Friday, November 27, 2015
Slasher Girls and Monster Boys
I'm honestly not usually a big fan of collections of short stories. Most of the time, there are a few standout, amazing stories and the rest are forgettable or mediocre. This anthology is different. So many of these stories were impressively chilling. I enjoyed that each story ended with the inspiration behind the story whether it's a movie, song, or TV show. Mild spoilers may follow.
* The Birds of Azalea Street by Nova Ren Suma, inspired by The Birds and Rear Window
The first story in the book sets the pitch dark tone. A neighborhood man is just a little bit off and creepy. The girls that live around him feel uneasy around him, but the adults always defend him and nothing definite ever happened. Until now. The story goes right to a pedophile which is a real danger in the world. That danger is real and immediate. Then a supernatural force comes in. I love the mix of reality and fantasy. It's also a cool mix of horror and fantasy. The finale which is actually right at the beginning as the story comes full circle feels like it belongs in a fairy tale.
* In the Forest Dark and Deep by Carrie Ryan, inspired by Disney's film Alice in Wonderland and Lewis Carroll's Alice's Adventures in Wonderland
This story is the most memorable and chilling of the bunch. A girl named Cassidy is obsessed with Alice in Wonderland. One day, she finds a clearing in the middle of the forest with a moldering tea party table. With no idea who it might belong to, she uses it to her imagination's content. The owner of the table adds to it as she does and they sort of become friends. She sees him off in the distance and he looks just like the White Rabbit from her favorite story. When her birthday part doesn't go as planned due to some rude guests, the White Rabbit then gives her a macabre birthday present that she doesn't wholly reject. The story is told hopping back and forth in time from age seven to age seventeen and back. The White Rabbit returns a decade later, more dirty and tattered and just as sinister. This story gets under your skin and makes it crawl. The images are nightmarish, vivid, and not for the faint of heart.
* Emmeline by Cat Winters, inspired by the film All Quiet on the Western Front, Kiss Me Again Strnager by Daphne du Maurier, and Nosferatu
Emmeline is a French girl living in her burned out room that was destroyed by a stray shell in World War I. Her family hosts soldiers and she befriends one to take to her room. This is one of the few to take place in the past. It also takes expectations in a situation like this and turns it around, making it fresh and new. Most of the story is flirting between Emmeline and an American soldier in her burned out room. I suspected something early on, but the twist was still fun. The ending is just the right amount of horror and lets the imagination run wild with its implications.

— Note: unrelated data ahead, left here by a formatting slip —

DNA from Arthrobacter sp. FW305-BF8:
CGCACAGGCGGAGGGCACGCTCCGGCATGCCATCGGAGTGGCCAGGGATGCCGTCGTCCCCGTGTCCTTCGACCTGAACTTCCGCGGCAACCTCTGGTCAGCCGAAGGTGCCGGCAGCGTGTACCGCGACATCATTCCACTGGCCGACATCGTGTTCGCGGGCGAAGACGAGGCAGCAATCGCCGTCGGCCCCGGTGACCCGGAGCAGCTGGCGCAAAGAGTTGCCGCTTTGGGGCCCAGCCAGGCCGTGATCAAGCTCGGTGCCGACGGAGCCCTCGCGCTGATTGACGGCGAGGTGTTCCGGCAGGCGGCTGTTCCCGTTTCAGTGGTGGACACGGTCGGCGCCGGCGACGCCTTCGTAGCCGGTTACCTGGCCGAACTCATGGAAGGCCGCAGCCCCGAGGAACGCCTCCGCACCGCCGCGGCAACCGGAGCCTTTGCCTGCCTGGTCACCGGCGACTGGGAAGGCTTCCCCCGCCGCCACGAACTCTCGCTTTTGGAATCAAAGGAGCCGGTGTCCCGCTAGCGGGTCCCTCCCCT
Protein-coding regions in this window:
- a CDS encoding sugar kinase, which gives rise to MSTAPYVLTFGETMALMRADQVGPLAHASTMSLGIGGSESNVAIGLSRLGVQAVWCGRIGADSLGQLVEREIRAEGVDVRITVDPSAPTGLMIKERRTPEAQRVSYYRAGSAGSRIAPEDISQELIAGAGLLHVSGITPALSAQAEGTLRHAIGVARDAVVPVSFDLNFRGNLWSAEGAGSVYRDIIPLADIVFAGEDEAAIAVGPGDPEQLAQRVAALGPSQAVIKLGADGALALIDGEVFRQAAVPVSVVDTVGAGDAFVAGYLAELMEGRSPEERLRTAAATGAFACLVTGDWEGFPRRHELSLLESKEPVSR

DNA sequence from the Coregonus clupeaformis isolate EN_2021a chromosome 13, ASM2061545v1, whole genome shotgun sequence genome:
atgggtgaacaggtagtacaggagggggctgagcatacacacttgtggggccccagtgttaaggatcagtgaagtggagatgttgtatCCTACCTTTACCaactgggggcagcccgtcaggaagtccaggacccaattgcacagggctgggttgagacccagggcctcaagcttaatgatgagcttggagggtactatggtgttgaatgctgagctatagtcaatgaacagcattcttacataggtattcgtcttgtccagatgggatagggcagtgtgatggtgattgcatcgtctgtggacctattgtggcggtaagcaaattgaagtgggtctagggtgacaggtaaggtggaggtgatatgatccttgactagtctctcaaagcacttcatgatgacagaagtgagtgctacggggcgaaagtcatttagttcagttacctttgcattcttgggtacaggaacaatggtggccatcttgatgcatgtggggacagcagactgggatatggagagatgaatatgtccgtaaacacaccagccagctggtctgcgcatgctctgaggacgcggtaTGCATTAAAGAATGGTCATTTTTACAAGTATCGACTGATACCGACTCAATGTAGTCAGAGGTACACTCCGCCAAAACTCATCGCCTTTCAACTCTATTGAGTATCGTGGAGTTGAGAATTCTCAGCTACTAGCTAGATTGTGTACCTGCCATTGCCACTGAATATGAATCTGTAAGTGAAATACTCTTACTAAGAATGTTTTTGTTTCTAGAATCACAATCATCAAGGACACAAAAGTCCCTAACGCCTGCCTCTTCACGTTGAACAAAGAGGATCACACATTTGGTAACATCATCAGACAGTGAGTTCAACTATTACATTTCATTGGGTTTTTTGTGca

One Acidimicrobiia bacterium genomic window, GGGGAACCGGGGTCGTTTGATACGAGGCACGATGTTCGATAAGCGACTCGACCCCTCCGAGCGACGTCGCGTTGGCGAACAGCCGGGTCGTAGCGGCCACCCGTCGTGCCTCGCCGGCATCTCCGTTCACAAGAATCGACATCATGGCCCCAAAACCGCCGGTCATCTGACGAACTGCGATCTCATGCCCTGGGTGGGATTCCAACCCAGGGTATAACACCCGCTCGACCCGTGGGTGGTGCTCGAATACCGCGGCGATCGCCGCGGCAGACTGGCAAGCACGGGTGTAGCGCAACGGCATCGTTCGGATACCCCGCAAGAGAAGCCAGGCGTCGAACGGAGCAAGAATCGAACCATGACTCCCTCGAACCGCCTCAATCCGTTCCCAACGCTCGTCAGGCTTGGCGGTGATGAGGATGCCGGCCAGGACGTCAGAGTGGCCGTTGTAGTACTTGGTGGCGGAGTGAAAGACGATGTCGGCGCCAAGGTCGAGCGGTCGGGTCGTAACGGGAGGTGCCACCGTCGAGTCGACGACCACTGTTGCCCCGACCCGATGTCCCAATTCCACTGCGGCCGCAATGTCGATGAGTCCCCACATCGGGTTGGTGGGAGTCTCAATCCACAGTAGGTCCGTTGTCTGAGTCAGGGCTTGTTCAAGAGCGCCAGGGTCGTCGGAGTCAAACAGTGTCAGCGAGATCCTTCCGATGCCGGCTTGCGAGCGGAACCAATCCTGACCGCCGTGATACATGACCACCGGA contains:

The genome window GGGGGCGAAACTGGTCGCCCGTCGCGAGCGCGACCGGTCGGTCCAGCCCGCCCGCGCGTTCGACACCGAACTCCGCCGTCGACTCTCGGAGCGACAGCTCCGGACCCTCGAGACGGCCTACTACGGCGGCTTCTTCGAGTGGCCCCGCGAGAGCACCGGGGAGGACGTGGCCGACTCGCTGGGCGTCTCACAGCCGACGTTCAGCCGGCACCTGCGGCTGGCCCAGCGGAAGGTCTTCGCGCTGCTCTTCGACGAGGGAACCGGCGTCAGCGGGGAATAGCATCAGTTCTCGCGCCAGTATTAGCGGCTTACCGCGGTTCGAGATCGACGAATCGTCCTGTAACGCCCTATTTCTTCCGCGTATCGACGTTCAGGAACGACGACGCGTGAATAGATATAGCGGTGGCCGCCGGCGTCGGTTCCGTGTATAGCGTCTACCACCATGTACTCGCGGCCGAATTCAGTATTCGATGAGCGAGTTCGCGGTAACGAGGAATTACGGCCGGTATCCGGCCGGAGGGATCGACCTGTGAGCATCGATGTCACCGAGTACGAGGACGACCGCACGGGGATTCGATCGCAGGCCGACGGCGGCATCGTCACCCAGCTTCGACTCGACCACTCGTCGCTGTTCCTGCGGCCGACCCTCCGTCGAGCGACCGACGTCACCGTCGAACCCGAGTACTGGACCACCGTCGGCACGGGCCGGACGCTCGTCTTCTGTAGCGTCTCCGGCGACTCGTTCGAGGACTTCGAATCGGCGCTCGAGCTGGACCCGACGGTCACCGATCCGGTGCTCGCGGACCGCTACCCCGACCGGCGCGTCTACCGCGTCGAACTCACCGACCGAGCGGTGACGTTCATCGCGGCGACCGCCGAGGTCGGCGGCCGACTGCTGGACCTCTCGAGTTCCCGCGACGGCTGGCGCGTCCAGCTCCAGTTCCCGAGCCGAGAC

* Verse Chorus Verse by Leigh Bardugo, inspired by Frances Farmer Will Have Her Revenge On Seattle by Nirvana
Jaycee is a pop star in a lot of trouble: drugs, nude photos and mandated rehab. Her manager/mom is already working on a manufactured story to catapult her back in the public's good graces and the spotlight. There is something sinister and dark about the rehab facility. I always like weird mental institutions and Leigh Bardugo puts an unexpected twist on the story. The atmosphere at the facility is fearful and restrictive. The nights are the worst. Everyone is alone and vulnerable in separate rooms. The ending is super creepy and the lead up to it is full of suspense.
* Hide-And-Seek by Megan Shepherd, inspired by Final Destination, The Crow, and Bill and Ted's Bogus Journey
It finally happened. Annie's drunken, abusive father finally killed her. She does have the opportunity to escape death in a game of Hide and Seek until sunset the next day to earn her life back. Death doesn't play fair and many people get caught in the crossfire. If she wins, everything will be restored to how it was before the game started. I see all of the influences in the story but it's wholly unique. Annie's fight to survive starts right away and continues at breakneck speed. We never know when another attempt is going to happen or in what form it my take. The ending is clever and unexpected. This was one of my favorite stories.